Selling options can involve a great deal of risk. A spread options strategy can be used to limit the potential risk of the trade.

One strategy that traders can consider is the bear call spread. This is a trade that uses two calls with the same expiration date but different exercise prices.

Traders buy one call and sell another call. The exercise price of the call you sell will be below the exercise price of the long call. The call is sold to limit the risk of the trade. So, this strategy will always generate a credit when it is opened and will always have limited risk.

The risk profile of this trading strategy is summarized in the diagram below which shows the limited risk and reward.

bear call spread

Source: The Options Industry Council

While risks and rewards are limited, this strategy will allow traders to generate potential gains in a stock they might otherwise find too risky to trade. Many individuals ignore bearish strategies because of the risks.

You’ll know the maximum potential gain with this strategy as soon as it’s opened. It is equal to the amount of premium received when the trade is opened. The maximum loss is equal to the difference between the exercise price of the options contracts less the premium received and is also known.

Every day, we scan the markets looking for trades that carry low risk and high potential rewards. These trades are available almost every day and we share them with you as we find them. Now, it’s important to remember these are trading opportunities in volatile stocks.

When we find a potential opportunity, we evaluate it with real market data. But because the trades are volatile, the opportunities may differ by the time you read this. To help you evaluate the current opportunity, we show our math and explain the strategy.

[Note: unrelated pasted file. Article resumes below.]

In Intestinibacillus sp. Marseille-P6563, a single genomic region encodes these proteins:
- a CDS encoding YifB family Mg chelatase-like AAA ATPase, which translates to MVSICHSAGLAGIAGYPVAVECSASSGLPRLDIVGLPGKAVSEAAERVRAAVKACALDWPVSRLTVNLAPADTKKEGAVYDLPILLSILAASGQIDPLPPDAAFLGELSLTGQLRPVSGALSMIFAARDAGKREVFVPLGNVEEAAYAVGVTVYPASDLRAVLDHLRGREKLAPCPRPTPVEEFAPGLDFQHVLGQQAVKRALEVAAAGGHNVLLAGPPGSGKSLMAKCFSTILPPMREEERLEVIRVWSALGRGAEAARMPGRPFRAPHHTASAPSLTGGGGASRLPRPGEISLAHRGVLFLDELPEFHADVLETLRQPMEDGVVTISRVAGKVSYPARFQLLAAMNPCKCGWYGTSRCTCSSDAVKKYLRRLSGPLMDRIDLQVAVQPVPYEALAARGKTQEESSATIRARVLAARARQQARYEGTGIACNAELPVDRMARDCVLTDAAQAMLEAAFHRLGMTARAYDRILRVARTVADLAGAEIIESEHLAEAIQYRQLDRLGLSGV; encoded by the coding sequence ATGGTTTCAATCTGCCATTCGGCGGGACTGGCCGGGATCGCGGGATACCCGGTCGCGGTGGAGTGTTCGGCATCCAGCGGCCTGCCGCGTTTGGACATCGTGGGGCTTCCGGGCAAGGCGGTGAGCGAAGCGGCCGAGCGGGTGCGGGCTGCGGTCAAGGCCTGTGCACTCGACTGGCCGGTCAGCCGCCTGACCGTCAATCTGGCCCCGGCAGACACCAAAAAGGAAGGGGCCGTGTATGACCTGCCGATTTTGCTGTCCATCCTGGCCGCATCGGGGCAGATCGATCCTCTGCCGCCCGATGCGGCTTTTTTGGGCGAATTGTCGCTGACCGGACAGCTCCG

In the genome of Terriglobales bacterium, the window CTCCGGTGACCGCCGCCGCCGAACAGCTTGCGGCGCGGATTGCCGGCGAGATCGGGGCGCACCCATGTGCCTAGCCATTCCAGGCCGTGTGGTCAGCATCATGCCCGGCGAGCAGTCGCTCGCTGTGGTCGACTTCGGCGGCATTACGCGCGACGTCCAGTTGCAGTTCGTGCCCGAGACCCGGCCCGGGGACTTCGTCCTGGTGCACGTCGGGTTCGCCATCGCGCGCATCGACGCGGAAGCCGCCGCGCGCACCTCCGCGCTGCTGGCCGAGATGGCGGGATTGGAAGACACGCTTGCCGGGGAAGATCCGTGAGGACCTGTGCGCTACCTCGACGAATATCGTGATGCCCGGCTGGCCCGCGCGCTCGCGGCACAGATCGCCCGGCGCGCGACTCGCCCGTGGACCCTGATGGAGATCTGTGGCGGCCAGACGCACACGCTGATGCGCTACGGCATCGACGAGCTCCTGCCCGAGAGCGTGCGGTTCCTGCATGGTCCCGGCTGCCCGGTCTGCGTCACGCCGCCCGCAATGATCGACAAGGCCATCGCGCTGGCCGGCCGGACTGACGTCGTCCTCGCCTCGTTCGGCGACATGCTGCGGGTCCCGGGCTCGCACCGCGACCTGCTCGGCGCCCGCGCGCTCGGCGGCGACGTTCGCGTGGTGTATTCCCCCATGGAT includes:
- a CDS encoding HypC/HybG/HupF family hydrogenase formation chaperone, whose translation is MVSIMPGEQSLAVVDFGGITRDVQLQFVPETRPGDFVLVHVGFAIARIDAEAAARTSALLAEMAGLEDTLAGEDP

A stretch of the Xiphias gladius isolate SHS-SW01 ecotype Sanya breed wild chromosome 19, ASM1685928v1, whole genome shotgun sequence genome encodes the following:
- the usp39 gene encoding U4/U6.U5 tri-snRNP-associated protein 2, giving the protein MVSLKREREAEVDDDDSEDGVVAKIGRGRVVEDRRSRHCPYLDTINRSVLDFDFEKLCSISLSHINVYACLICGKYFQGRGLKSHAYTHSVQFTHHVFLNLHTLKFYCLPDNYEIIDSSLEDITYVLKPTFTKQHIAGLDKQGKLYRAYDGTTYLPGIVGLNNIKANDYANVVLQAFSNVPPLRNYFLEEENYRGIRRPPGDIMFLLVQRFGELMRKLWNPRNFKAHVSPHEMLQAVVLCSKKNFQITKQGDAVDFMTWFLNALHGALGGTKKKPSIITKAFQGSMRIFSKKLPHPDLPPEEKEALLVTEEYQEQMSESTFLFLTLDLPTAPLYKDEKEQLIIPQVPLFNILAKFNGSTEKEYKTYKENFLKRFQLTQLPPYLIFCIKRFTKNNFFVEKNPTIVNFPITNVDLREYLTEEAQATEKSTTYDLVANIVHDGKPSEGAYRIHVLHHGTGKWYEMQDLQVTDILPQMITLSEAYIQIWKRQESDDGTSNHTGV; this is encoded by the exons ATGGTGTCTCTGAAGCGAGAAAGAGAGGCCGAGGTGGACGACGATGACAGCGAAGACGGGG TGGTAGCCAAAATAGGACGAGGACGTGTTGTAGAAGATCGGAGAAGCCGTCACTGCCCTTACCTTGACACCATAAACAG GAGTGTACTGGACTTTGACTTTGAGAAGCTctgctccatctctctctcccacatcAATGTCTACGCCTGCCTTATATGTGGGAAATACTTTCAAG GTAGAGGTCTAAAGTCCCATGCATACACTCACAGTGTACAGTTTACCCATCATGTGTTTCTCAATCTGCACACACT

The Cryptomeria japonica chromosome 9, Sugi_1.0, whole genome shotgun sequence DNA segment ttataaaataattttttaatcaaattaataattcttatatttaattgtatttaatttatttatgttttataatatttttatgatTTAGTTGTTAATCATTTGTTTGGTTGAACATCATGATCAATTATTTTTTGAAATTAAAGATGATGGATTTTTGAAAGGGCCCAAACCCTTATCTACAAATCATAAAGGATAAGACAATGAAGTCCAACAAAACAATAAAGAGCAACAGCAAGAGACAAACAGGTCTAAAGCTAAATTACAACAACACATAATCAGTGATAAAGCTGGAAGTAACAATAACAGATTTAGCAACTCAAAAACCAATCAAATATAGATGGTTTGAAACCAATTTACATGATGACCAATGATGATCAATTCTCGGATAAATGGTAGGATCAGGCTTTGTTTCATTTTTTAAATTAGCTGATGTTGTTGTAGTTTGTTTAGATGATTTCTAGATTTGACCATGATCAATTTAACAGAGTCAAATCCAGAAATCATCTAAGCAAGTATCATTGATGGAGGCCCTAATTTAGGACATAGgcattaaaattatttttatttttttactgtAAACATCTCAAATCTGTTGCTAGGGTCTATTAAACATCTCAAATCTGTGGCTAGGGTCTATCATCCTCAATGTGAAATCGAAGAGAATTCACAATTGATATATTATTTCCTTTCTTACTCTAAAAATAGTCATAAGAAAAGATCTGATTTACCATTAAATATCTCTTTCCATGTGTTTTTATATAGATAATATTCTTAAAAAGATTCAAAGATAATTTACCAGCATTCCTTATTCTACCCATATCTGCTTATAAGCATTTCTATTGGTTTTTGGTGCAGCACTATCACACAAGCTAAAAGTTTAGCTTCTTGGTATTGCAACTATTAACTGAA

A Bear Call Spread in UHS

For UHS, we could sell a January 17 $135 call for about $6.20 and buy a January 17 $140 call for about $3.40. This trade generates a credit of $2.80, which is the difference in the amount of premium for the call that is sold and the call.

Remember that each contract covers 100 shares, opening this position results in immediate income of $280. The credit received when the trade is opened, $280 in this case, is also the maximum potential profit on the trade.

The maximum risk on the trade is about $220. The risk can be found by subtracting the difference in the strike prices ($500 or $5.00 times 100 since each contract covers 100 shares) and then subtracting the premium received ($280).

This trade offers a potential return of about 127% of the amount risked for a holding period that is relatively brief. This is a significant return on the amount of money at risk. This trade delivers the maximum gain if UHS is below $135 when the options expire, a likely event given the stock’s trend.

Call spreads can be used to generate high returns on small amounts of capital several times a year, offering larger percentage gains for small investors willing to accept the risks of this strategy. Those risks, in dollar terms, are relatively small, about $220 for this trade in UHS.